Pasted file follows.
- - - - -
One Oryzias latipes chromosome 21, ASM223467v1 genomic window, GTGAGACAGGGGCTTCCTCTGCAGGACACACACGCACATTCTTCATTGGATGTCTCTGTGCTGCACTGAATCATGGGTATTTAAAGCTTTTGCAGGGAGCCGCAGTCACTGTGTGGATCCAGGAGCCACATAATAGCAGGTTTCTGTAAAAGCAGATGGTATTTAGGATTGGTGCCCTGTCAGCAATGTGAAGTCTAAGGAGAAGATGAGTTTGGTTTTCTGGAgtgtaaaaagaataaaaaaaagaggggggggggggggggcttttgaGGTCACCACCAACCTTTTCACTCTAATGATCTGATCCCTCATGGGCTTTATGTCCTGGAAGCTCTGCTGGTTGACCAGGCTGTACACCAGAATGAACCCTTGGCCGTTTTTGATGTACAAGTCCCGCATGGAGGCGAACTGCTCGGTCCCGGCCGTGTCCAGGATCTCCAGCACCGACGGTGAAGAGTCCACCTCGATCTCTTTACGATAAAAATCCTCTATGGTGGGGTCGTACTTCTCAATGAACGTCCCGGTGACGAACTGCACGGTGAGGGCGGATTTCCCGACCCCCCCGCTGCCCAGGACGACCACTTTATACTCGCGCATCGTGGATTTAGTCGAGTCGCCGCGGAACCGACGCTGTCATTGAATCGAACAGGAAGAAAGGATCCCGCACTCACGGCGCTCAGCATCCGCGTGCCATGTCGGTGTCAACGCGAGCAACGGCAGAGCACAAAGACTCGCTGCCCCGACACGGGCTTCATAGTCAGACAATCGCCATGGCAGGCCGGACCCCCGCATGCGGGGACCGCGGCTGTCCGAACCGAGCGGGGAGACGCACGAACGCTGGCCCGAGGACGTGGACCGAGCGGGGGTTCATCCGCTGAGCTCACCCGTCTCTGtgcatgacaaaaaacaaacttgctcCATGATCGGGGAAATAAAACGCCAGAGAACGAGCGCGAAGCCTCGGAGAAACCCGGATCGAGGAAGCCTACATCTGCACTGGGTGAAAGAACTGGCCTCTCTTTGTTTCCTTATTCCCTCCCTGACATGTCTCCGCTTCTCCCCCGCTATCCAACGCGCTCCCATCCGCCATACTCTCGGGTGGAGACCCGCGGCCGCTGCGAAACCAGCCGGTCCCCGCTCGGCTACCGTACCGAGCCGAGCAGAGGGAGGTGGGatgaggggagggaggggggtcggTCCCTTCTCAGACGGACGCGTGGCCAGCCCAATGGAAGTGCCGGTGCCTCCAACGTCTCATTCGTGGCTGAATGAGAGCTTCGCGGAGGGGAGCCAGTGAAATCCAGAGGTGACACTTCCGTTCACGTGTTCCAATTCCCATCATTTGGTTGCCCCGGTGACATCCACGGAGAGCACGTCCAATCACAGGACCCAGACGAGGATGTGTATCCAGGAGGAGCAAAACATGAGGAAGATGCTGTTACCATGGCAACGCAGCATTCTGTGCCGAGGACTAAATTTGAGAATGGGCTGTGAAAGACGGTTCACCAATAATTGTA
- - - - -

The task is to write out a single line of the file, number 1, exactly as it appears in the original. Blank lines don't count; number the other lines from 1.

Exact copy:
One Oryzias latipes chromosome 21, ASM223467v1 genomic window, GTGAGACAGGGGCTTCCTCTGCAGGACACACACGCACATTCTTCATTGGATGTCTCTGTGCTGCACTGAATCATGGGTATTTAAAGCTTTTGCAGGGAGCCGCAGTCACTGTGTGGATCCAGGAGCCACATAATAGCAGGTTTCTGTAAAAGCAGATGGTATTTAGGATTGGTGCCCTGTCAGCAATGTGAAGTCTAAGGAGAAGATGAGTTTGGTTTTCTGGAgtgtaaaaagaataaaaaaaagaggggggggggggggggcttttgaGGTCACCACCAACCTTTTCACTCTAATGATCTGATCCCTCATGGGCTTTATGTCCTGGAAGCTCTGCTGGTTGACCAGGCTGTACACCAGAATGAACCCTTGGCCGTTTTTGATGTACAAGTCCCGCATGGAGGCGAACTGCTCGGTCCCGGCCGTGTCCAGGATCTCCAGCACCGACGGTGAAGAGTCCACCTCGATCTCTTTACGATAAAAATCCTCTATGGTGGGGTCGTACTTCTCAATGAACGTCCCGGTGACGAACTGCACGGTGAGGGCGGATTTCCCGACCCCCCCGCTGCCCAGGACGACCACTTTATACTCGCGCATCGTGGATTTAGTCGAGTCGCCGCGGAACCGACGCTGTCATTGAATCGAACAGGAAGAAAGGATCCCGCACTCACGGCGCTCAGCATCCGCGTGCCATGTCGGTGTCAACGCGAGCAACGGCAGAGCACAAAGACTCGCTGCCCCGACACGGGCTTCATAGTCAGACAATCGCCATGGCAGGCCGGACCCCCGCATGCGGGGACCGCGGCTGTCCGAACCGAGCGGGGAGACGCACGAACGCTGGCCCGAGGACGTGGACCGAGCGGGGGTTCATCCGCTGAGCTCACCCGTCTCTGtgcatgacaaaaaacaaacttgctcCATGATCGGGGAAATAAAACGCCAGAGAACGAGCGCGAAGCCTCGGAGAAACCCGGATCGAGGAAGCCTACATCTGCACTGGGTGAAAGAACTGGCCTCTCTTTGTTTCCTTATTCCCTCCCTGACATGTCTCCGCTTCTCCCCCGCTATCCAACGCGCTCCCATCCGCCATACTCTCGGGTGGAGACCCGCGGCCGCTGCGAAACCAGCCGGTCCCCGCTCGGCTACCGTACCGAGCCGAGCAGAGGGAGGTGGGatgaggggagggaggggggtcggTCCCTTCTCAGACGGACGCGTGGCCAGCCCAATGGAAGTGCCGGTGCCTCCAACGTCTCATTCGTGGCTGAATGAGAGCTTCGCGGAGGGGAGCCAGTGAAATCCAGAGGTGACACTTCCGTTCACGTGTTCCAATTCCCATCATTTGGTTGCCCCGGTGACATCCACGGAGAGCACGTCCAATCACAGGACCCAGACGAGGATGTGTATCCAGGAGGAGCAAAACATGAGGAAGATGCTGTTACCATGGCAACGCAGCATTCTGTGCCGAGGACTAAATTTGAGAATGGGCTGTGAAAGACGGTTCACCAATAATTGTA